Nnno. Not really.

    With three kids and one of us out of the house working most of the time, experimentation is a very low priority. Orgasms are the priority, preferably before the toddler wakes up in his crib needing midnight comforting or the cat starts to yowl that it’s about to puke. Everything else is a frill. The thing about minivan sex is, it gets you where you want to go. Muscle cars take too much fiddling around to get them to even start.

  15. I agree with much of what you’ve said, but I have to say that I side with Annie in that I don’t think it’s appropriate to have sex in the same room as a child (not counting infants). I also don’t think that, “most people learn about sex from watching their parents have sex”. I didn’t and I don’t know of anyone who has, personally. Not only that, but it can be psychologically damaging to a child to be exposed to something like that, especially over and over. Many, many adults and even childeren and teens even have to have councelling because of the scarring memories. Catching your parents having sex on accident is very, very different from knowingly having sex in front of your children regularly.

    • Maybe if we didn’t create this allusion that sex is a dirty secret, it wouldn’t be so scarring? When even the very thought of our parents having a sexual relationship churns our stomachs, maybe we should question if it is actually a traumatic event that needs counseling, but the effects of a puritanical view of a human relationship. I am pretty aware of when my children are asleep or not, and choose alternative locations when they aren’t sleeping very deeply, but that isn’t for fear of them seeing anything but to allow more time for the deed before they do wake and require my attention. But that is rare, and our sexual activity generally happens in the same room and bed space as our sleeping children. It is just the easiest thing, and keeping it simple keeps it available.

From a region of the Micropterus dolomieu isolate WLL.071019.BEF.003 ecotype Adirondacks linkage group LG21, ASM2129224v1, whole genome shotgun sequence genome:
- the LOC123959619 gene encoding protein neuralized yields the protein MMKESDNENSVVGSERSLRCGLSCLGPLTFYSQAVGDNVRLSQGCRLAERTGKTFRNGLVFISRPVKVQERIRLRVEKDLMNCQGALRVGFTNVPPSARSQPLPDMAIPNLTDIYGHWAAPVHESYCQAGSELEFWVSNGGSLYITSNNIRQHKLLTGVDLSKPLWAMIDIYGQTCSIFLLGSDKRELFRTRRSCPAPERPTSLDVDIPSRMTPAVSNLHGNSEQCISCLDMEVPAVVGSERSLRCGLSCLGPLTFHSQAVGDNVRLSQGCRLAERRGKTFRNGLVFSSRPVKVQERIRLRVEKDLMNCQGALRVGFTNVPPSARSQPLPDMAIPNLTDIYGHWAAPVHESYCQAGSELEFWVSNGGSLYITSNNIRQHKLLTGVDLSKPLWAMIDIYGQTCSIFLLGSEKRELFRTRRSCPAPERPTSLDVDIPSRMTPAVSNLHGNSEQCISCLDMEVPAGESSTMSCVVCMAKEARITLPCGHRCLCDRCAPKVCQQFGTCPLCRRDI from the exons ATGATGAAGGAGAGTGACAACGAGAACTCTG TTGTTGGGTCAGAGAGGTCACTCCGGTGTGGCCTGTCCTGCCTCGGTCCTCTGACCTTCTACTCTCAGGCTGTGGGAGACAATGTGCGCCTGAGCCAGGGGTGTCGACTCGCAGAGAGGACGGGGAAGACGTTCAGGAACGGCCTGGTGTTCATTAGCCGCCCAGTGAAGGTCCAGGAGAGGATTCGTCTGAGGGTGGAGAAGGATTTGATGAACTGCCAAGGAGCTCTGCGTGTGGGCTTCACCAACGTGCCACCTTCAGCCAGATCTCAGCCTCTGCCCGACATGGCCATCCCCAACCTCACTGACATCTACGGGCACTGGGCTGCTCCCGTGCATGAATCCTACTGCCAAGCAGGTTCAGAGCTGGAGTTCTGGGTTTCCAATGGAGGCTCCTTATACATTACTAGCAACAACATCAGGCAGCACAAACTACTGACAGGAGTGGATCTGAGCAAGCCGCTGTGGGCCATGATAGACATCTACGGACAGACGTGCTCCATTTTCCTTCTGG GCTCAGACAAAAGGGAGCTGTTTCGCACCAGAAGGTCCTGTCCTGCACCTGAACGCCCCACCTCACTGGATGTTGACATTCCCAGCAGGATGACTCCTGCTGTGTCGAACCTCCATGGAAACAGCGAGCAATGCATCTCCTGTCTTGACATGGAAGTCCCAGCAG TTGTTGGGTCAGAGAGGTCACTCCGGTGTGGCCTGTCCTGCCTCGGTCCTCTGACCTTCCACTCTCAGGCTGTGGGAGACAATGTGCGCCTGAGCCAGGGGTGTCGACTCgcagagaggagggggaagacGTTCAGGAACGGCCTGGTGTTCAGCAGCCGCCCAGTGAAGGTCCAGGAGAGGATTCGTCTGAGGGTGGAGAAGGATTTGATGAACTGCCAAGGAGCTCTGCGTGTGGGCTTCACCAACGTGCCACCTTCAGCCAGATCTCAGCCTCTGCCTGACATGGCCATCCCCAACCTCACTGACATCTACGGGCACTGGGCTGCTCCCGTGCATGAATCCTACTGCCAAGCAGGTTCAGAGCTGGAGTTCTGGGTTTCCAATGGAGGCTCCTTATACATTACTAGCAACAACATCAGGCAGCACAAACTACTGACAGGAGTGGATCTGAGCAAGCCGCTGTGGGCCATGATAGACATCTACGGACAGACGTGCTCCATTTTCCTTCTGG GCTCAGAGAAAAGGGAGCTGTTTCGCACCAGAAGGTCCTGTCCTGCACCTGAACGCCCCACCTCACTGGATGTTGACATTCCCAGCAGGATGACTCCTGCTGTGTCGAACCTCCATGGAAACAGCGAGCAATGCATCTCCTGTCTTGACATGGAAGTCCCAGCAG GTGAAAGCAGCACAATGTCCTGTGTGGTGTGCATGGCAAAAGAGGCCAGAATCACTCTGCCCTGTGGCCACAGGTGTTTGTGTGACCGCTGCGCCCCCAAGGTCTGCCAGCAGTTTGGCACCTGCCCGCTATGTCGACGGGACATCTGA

• I agree that accidently catching your parents having sex and seeing your parents have sex because they happen to not be bothered if their children see them doing something that is healthy and natural for people in a relationship to do are two very different things. I would also wager that the perception of secrecy, it being “wrong,” and the inability to talk about it associate with catching your parents is more damaging than what is being seen, especially for a young child.

    • I’m not a parent but I do think there is a world of difference between what she said and what you are saying. That is “having sex in front of” does not equal “having sex with a child asleep in the room.”

      And, frankly, knowing your parents have sex or accident sewing them is, I think, largely scarring because of the prescriptive and Puritanical values our culture still had about sex. Many children need counselling because their parents or guardians abuse them sexually. That is not the same as accidentally seeing your parents having sex.

      Parents are not, in our current culture, allowed to be sexual – their sexual identity must be hidden at all costs. Of course discovering that would be scarring. Allowing parents to own their sexuality means it isn’t a surprise to find out they get it on, too.

    • “people throughout human history” Not people in the past several generations most likely. Some yes, most no.
      I think what’s potentially psychologically damaging about it is that people act like parents having sex is wrong, or they are lying or trying to hide it as shameful behavior.

      • ““people throughout human history” Not people in the past several generations most likely. Some yes, most no.”
        I think that most still applies if you include the entire world an not just “first world” countries.

        • You are probably right, but I am definitely not super knowledgeable in either human history or anthropology. But gosh am I ever curious now!
          We ought to be thinking of all the tribal cultures that do not have large homes with separate bedrooms for everyone – surely they are not psychologically damaged?

          • Check out NISA the Life and Words of a Kung Woman